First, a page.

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Adventures in Art, Design, Education and Parenting

Easy Things To Make For Your Kids

May 18, 2015


Mini 'Paris in a box' kits

I spend so much time making things for Noctiluna, things to sell, things for other people’s kids and homes, and I love what I do. However, I have an admission to make; I rarely craft things for my own kids, I never seem to have the time. We do a lot of crafty projects, but I don’t really make them things. This reminds me of the old saying “the carpenter’s children have no shoes”. My kids often wear Noctiluna shirts, but more often than not, they are the shirts that I can’t sell, the ones with the little smudges on the collars, or the wonky labels. Once, I specifically designed and printed a unicorn shirt for my daughter, and I did print a rocket on my son’s school bag last year, but more often than not, I just buy them things made by other people. They both have their birthdays in May, and this year I have been making things for them. Easy, foolproof things, nothing complex, because, well, I don’t have much time, and I can be a bit of a scatterbrain.


My nine year old daughter is obsessed with two things: the new Cinderella film, and Paris. She is learning French at school, and is fascinated by French culture.She likes nothing better than sitting outside a cafe with a croissant, and practicing her French on very confused friends (poser).  Well, the stars just happened to align in her favor this year, and during my summer camp research sessions, I kept bumping into things that she would love.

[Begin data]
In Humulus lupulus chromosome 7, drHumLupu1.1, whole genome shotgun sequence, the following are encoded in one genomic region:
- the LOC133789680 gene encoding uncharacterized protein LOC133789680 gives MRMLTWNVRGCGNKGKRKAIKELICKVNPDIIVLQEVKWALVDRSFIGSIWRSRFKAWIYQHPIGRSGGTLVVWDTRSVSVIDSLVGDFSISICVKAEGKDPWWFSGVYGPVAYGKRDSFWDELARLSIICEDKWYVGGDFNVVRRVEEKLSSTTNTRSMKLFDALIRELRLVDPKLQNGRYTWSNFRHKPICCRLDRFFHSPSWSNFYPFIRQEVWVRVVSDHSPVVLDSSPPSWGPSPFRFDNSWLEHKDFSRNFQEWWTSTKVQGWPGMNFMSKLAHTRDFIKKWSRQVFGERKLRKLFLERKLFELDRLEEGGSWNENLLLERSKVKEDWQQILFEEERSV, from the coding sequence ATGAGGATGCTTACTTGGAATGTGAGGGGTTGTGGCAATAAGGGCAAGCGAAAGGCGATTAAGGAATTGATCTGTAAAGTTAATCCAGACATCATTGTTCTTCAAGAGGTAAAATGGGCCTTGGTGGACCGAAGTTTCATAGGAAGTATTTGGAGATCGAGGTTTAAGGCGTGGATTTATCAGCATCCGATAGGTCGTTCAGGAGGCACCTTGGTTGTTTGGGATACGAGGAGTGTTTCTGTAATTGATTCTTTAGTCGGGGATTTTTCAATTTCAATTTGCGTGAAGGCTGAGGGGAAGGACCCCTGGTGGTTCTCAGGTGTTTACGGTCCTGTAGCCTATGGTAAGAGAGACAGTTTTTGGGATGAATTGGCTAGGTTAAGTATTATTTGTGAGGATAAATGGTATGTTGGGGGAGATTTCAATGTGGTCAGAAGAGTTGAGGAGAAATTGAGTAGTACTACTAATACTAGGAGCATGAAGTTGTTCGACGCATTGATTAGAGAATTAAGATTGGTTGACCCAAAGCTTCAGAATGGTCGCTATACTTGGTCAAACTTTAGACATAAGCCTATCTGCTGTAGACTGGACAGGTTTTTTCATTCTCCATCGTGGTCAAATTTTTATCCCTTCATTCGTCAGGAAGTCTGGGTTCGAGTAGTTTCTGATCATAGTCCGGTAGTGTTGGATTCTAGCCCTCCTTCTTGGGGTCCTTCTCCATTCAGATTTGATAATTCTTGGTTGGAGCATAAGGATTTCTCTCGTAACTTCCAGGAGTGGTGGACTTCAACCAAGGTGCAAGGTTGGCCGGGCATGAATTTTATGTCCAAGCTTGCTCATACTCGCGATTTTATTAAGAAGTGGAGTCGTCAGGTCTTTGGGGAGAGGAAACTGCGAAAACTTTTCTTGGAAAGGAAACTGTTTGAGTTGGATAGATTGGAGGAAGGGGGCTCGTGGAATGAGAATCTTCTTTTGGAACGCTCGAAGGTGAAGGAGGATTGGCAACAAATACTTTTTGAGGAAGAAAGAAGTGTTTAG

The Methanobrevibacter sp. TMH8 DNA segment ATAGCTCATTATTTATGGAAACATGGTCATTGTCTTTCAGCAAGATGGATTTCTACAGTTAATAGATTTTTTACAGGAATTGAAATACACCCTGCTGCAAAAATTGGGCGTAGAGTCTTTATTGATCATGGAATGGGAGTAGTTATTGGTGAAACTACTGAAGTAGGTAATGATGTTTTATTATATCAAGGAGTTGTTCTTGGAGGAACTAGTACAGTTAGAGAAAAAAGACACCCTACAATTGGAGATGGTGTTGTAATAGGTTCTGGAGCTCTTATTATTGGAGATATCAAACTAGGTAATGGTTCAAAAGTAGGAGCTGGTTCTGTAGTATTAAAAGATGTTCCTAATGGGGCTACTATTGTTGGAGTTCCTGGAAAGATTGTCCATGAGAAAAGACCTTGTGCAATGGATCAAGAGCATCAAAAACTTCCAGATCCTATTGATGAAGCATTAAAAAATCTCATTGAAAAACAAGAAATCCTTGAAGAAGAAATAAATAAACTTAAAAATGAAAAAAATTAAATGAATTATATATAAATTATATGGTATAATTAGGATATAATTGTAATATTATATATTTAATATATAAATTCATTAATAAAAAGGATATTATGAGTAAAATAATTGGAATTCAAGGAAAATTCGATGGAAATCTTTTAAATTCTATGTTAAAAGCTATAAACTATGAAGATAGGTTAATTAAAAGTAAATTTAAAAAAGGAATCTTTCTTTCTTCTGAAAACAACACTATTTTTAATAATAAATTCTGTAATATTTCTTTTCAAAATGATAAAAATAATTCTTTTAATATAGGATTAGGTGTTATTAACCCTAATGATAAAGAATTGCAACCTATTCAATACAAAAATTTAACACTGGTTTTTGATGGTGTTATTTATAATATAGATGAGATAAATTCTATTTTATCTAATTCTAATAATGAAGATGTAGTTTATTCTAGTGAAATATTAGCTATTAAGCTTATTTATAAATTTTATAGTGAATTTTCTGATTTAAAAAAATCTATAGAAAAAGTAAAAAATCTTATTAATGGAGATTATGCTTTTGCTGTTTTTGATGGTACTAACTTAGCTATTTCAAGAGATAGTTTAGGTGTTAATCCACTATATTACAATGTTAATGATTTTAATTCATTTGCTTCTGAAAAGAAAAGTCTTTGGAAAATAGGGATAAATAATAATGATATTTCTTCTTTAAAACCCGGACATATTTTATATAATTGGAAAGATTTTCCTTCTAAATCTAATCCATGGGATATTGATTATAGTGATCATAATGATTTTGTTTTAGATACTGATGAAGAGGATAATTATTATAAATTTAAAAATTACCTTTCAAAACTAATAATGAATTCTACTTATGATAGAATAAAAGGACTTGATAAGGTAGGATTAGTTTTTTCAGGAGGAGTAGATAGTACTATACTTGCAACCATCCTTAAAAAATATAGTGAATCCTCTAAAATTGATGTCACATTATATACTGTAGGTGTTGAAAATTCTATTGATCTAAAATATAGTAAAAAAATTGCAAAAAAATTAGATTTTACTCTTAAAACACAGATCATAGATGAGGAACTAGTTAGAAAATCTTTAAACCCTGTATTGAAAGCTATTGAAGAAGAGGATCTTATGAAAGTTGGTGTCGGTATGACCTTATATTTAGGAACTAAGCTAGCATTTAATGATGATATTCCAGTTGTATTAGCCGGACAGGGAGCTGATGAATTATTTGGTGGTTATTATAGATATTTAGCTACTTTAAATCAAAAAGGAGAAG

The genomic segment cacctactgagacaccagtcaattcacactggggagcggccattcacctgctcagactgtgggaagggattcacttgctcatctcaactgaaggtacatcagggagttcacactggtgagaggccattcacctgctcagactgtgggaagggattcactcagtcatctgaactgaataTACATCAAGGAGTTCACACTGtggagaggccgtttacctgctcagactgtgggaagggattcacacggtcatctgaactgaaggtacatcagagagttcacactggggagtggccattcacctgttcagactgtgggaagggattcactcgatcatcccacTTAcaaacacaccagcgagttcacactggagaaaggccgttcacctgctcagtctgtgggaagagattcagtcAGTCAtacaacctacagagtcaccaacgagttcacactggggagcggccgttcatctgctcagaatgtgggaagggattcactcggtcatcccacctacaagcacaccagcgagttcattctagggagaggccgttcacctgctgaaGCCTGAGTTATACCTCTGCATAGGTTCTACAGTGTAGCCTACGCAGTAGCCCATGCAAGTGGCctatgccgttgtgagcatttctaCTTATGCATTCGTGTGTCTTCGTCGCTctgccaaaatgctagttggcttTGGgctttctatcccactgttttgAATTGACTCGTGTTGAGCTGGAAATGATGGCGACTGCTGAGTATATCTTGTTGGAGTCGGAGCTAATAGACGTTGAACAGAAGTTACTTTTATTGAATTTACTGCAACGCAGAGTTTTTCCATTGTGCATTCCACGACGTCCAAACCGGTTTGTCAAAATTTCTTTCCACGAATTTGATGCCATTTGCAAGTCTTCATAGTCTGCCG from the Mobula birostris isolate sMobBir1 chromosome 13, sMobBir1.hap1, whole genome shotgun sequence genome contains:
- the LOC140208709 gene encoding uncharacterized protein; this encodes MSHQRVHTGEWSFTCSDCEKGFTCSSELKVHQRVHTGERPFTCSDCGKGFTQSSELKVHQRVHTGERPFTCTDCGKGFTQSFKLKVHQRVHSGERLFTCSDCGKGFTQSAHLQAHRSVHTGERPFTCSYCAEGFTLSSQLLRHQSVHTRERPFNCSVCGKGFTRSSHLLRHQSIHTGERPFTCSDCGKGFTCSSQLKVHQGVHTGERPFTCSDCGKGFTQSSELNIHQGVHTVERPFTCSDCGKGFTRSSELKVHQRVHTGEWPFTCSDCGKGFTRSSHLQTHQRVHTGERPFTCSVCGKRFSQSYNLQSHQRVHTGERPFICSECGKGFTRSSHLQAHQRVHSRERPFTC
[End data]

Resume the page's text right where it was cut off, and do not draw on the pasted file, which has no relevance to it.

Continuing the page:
I have blogged about the website before, it is an amazing resource for parents and educators alike. I found a great printable “mini Paris kit” on the site. Easy as pie, print, cut, and fold, find a tin of Altoids, empty the contents (don’t eat them all at once), jazz the tin up a bit, et voila! There are loads of other free printables on the site as well – I printed out some cityscapes for my son and his friends to color in and play with at his birthday party as well – they are a great party give away.

My daughter is still into dolls, and she fell in love with Maileg’s knitted mice in match boxes – they look so vintage and cute. I cannot knit to save my life, but I just happened to be researching paper dolls for a camp. So I drew a family of mice on some paper, stuck the drawings onto card (empty cereal boxes work well), and cut them out with little flaps to stand on. I used fabric scraps to sew a little mattress to fit into a matchbox (unsure what to do with all the matches, though), and put the whole family into one box.  Matchboxes aren’t very pretty any more, so I decorated the box as well. I got so into this that I foolishly made a family of animals for my four year old son as well, knowing full well that they will be destroyed in a matter of minutes.

Finally, have a look at this EASY knotting method for making tutus that a friend found for me on Pinterest. I have been using it to make tutus to sell with baby onesies, and decided to make my daughter a Cinderella tutu. You can buy beautiful long Cinderella tutus at Kohls, but again, they are so, so, pricey. Just use longer strips of tulle (the glittery tulle really put a smile on my daughter’s face), and pop a few fabric butterflies into the skirt.